Twitter Brand Pages: a first look at usability

January 5, 2012 7:30 pm

Twitter Brand Pages: a first look at usability


Twitter first launched a selected list of twenty one brand pages in December. Most were brands that were already distributing commercial content via Twitter, but the new brand page format provides a much anticipated point of difference between corporate and personal accounts. The question is how does each brand rate in terms of new, interesting, compelling and provocative content? Is audience engagement high? What kind of layout and content works best?

Using innovative eyetracking technology, the consumer research and usability experts at SimpleUsability conducted the first piece of research of its kind to find out.

The team observed users looking at the layouts and features of four business pages: Coca-Cola, McDonald’s, Staples and HP. By recording eye movements and actions online, they could see exactly what elements each user engaged with, was drawn to and distracted by. Importantly, the company then worked with the subjects to try and understand the decisions they took, replaying their activity to users, showing where and what they looked at and asking appropriate questions to determine their behaviour and choices.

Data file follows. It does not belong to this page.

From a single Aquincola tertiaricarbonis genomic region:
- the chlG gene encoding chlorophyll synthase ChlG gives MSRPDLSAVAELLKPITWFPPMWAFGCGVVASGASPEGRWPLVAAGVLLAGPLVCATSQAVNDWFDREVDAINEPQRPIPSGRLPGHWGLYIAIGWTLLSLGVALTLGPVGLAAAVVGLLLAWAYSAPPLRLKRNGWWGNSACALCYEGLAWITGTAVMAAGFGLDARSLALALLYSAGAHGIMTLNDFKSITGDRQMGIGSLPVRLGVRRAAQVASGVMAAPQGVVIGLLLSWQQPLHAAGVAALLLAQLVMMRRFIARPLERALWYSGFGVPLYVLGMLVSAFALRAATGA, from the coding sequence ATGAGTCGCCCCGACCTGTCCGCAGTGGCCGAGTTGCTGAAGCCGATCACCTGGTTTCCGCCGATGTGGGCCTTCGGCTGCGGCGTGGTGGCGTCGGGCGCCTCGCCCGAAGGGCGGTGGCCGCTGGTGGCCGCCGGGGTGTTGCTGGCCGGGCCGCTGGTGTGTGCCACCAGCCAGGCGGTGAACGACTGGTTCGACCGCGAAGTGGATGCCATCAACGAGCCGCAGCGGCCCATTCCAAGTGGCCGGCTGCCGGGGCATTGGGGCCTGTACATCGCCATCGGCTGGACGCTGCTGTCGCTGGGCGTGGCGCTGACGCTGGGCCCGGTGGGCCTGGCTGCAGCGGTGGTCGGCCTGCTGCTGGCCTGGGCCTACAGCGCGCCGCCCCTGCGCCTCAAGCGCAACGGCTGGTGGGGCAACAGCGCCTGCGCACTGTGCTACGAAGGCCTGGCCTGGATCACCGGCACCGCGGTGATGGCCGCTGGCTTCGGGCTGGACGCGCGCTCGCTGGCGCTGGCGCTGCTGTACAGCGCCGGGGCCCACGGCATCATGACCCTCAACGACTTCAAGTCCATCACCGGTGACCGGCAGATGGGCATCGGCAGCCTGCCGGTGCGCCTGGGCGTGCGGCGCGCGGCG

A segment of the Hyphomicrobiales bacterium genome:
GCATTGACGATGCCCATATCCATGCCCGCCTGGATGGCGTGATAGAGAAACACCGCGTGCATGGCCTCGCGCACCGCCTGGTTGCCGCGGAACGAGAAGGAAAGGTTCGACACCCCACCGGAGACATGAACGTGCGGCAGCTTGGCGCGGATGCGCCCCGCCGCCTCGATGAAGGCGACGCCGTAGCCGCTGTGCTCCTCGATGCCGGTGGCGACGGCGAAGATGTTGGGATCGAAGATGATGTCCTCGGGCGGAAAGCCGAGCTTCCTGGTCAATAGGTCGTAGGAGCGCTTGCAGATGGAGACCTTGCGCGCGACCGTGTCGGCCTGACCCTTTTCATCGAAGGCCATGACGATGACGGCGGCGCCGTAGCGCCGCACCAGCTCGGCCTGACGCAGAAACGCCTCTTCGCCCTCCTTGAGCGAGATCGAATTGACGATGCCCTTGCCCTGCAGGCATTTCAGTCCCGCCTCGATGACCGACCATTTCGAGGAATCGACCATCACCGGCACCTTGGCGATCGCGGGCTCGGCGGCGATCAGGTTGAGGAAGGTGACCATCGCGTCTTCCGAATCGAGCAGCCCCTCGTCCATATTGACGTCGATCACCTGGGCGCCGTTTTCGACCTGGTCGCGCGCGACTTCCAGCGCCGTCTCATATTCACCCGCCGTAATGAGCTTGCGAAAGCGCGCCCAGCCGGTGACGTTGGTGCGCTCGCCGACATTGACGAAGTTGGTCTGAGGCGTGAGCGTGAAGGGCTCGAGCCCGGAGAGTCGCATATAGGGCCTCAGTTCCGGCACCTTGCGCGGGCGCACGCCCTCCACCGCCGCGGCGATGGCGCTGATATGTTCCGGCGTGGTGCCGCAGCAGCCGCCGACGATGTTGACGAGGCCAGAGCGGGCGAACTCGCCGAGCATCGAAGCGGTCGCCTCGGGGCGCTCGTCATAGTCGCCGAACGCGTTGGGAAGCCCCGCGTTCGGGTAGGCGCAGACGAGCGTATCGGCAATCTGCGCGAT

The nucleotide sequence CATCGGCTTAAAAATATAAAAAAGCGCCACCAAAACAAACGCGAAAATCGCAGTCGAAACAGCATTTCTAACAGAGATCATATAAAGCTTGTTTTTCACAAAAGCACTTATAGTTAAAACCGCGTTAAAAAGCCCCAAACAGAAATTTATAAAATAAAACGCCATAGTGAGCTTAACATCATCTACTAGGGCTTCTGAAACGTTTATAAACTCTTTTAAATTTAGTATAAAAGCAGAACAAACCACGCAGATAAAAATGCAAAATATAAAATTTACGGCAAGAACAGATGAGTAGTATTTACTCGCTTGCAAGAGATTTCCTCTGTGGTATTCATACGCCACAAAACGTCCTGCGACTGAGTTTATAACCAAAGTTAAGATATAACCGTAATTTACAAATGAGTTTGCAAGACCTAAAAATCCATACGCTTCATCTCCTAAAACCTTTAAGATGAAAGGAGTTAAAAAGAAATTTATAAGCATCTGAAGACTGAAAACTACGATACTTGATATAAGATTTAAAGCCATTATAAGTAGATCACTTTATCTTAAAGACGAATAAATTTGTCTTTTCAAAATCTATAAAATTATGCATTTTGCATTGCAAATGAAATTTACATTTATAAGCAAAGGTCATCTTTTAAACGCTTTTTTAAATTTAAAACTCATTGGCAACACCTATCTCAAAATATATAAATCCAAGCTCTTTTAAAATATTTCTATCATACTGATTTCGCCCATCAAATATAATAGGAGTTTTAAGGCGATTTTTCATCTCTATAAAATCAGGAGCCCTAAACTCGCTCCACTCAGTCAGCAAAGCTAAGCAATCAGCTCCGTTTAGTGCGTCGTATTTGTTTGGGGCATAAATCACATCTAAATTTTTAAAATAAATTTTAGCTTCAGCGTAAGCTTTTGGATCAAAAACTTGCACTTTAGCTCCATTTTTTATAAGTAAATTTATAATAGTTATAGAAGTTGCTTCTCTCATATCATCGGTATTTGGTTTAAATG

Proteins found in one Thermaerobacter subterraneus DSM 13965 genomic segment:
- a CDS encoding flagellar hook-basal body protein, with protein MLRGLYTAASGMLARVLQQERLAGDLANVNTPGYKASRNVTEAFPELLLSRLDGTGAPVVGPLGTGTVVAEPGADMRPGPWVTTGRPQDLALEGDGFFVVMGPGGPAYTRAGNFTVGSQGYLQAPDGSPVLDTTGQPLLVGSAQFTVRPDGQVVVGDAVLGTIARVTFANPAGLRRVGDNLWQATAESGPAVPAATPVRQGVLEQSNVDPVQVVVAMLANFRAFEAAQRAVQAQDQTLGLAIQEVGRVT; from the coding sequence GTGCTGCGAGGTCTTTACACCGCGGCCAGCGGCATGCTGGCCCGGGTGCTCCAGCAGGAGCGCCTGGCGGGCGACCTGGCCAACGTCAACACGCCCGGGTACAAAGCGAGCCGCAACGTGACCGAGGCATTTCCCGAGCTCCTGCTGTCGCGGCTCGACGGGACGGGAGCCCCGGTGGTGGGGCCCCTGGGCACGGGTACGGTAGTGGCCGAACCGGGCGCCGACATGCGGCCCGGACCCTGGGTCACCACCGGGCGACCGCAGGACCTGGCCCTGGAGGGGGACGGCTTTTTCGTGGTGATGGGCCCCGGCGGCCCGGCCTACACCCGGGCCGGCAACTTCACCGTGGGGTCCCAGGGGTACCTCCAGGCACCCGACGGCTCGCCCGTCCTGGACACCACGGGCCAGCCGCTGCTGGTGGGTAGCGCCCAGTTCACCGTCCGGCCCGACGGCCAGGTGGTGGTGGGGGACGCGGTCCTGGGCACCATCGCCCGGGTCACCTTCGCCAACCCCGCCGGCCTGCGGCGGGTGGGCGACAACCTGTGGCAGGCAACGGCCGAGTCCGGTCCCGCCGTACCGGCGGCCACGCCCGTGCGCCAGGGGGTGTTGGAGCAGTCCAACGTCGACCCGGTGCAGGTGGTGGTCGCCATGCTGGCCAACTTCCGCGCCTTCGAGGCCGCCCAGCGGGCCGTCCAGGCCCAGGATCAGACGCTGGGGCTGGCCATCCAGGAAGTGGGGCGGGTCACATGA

First impressions

Users were drawn to different sections of the branded pages depending on the features each employed. All pages received initial attention on the section of the page that contained imagery. Generally this was the promoted tweet, but on the Staples page the promoted tweet did not contain any visual elements so the header image initially received more attention.



Users were quickly drawn to the embedded video content with the majority of users deciding to click and watch it.



The promoted tweet included a very promotional style of picture. This captured the gaze of users but failed to engage them.



The header image featuring the competition grabbed the initial attention but users quickly moved on the promoted tweet which had related content to the header image.



The promoted tweets automatically allow users to view any embedded media. The image here really attracted interest with a dog looking at a HP product.

Key findings

1. Header images need to work hard

Header images can communicate how users can interact with the page.

HP directed users to their promoted tweet from the header image. We observed users following the arrow in the header image to the related information contained within the promoted tweet. This showed on the simplest level how companies could direct users to the content that they wanted them to see.

Too much advertising can lead to a corporate feel.

Only featuring products on the header image can lead to abandonment, as users quickly move over this section of the page. On the Coca-Cola brand page, users paid little attention to the advertising oriented header image in favour of exploring the content in the promoted tweet.

“It’s just a big corporate burger place really.”

Competitions and promotions can entice users and encourage exploration.

The Staples brand page featured information on a competition in the header image, which users tried to access. Users felt that they should have been able to click it but to progress users had to either enter the URL used on the image or click on the link in the promoted tweet. This lack of clear direction for the users caused confusion.